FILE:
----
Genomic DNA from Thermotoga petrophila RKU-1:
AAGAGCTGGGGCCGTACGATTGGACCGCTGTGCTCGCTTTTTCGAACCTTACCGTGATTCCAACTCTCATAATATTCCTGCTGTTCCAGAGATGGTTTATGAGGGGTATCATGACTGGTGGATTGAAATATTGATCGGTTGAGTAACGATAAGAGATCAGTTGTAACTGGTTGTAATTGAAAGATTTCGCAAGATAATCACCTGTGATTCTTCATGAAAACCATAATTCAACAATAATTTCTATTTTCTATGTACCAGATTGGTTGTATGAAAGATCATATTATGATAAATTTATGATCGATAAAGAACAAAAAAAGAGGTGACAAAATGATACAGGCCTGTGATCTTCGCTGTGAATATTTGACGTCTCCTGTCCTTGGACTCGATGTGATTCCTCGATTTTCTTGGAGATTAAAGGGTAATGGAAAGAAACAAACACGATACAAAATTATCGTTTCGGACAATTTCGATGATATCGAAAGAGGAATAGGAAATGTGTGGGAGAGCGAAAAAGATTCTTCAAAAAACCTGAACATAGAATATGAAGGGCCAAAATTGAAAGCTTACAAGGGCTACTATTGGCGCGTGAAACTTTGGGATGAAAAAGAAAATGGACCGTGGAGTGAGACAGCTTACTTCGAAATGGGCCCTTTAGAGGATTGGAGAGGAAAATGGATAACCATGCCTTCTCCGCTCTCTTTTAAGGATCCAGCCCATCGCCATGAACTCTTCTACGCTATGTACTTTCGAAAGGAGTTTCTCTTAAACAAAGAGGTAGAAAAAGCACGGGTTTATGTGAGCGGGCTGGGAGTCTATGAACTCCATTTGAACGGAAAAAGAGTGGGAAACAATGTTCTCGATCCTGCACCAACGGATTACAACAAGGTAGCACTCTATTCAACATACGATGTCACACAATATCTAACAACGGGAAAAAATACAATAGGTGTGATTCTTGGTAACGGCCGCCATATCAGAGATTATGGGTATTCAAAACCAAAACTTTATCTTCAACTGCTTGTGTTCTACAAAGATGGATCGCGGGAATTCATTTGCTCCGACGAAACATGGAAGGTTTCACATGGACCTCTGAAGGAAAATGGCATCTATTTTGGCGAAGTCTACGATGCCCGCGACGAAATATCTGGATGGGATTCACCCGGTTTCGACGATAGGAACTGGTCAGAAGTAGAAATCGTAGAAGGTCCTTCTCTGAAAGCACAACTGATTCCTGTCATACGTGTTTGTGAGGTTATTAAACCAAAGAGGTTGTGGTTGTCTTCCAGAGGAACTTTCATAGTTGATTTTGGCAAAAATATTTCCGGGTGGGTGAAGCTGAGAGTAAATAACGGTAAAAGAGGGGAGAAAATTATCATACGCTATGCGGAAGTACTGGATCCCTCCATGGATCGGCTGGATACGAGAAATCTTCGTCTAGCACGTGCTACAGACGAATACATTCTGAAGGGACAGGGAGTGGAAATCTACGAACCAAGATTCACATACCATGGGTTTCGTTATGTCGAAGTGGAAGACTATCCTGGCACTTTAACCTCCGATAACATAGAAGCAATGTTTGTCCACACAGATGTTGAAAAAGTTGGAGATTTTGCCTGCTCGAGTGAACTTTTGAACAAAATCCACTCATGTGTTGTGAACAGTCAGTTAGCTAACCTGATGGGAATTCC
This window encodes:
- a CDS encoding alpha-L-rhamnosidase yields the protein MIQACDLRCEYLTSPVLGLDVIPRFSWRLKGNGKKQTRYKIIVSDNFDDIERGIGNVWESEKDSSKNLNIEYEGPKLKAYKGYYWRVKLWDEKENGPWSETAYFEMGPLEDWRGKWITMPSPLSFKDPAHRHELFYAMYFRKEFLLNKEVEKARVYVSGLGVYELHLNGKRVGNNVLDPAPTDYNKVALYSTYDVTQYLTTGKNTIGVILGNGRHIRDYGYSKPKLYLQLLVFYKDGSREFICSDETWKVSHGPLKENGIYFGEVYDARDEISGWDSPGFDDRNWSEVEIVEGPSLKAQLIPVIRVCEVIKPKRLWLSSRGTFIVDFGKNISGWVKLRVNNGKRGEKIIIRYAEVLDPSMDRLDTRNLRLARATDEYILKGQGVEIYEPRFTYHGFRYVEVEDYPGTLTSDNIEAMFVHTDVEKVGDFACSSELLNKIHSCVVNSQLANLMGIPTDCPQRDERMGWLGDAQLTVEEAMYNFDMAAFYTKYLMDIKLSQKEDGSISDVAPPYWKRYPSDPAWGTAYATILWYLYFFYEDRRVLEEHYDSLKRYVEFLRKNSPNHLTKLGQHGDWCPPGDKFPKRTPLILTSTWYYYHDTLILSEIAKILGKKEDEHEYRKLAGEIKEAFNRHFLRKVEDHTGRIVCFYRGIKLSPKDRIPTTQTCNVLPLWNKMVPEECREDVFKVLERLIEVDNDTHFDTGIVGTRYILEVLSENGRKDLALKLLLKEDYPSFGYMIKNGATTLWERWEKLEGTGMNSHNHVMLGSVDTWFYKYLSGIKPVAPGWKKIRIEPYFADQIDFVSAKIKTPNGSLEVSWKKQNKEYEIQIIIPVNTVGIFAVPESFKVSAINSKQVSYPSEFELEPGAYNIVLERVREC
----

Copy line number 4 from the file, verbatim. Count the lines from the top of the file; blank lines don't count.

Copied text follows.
- a CDS encoding alpha-L-rhamnosidase yields the protein MIQACDLRCEYLTSPVLGLDVIPRFSWRLKGNGKKQTRYKIIVSDNFDDIERGIGNVWESEKDSSKNLNIEYEGPKLKAYKGYYWRVKLWDEKENGPWSETAYFEMGPLEDWRGKWITMPSPLSFKDPAHRHELFYAMYFRKEFLLNKEVEKARVYVSGLGVYELHLNGKRVGNNVLDPAPTDYNKVALYSTYDVTQYLTTGKNTIGVILGNGRHIRDYGYSKPKLYLQLLVFYKDGSREFICSDETWKVSHGPLKENGIYFGEVYDARDEISGWDSPGFDDRNWSEVEIVEGPSLKAQLIPVIRVCEVIKPKRLWLSSRGTFIVDFGKNISGWVKLRVNNGKRGEKIIIRYAEVLDPSMDRLDTRNLRLARATDEYILKGQGVEIYEPRFTYHGFRYVEVEDYPGTLTSDNIEAMFVHTDVEKVGDFACSSELLNKIHSCVVNSQLANLMGIPTDCPQRDERMGWLGDAQLTVEEAMYNFDMAAFYTKYLMDIKLSQKEDGSISDVAPPYWKRYPSDPAWGTAYATILWYLYFFYEDRRVLEEHYDSLKRYVEFLRKNSPNHLTKLGQHGDWCPPGDKFPKRTPLILTSTWYYYHDTLILSEIAKILGKKEDEHEYRKLAGEIKEAFNRHFLRKVEDHTGRIVCFYRGIKLSPKDRIPTTQTCNVLPLWNKMVPEECREDVFKVLERLIEVDNDTHFDTGIVGTRYILEVLSENGRKDLALKLLLKEDYPSFGYMIKNGATTLWERWEKLEGTGMNSHNHVMLGSVDTWFYKYLSGIKPVAPGWKKIRIEPYFADQIDFVSAKIKTPNGSLEVSWKKQNKEYEIQIIIPVNTVGIFAVPESFKVSAINSKQVSYPSEFELEPGAYNIVLERVREC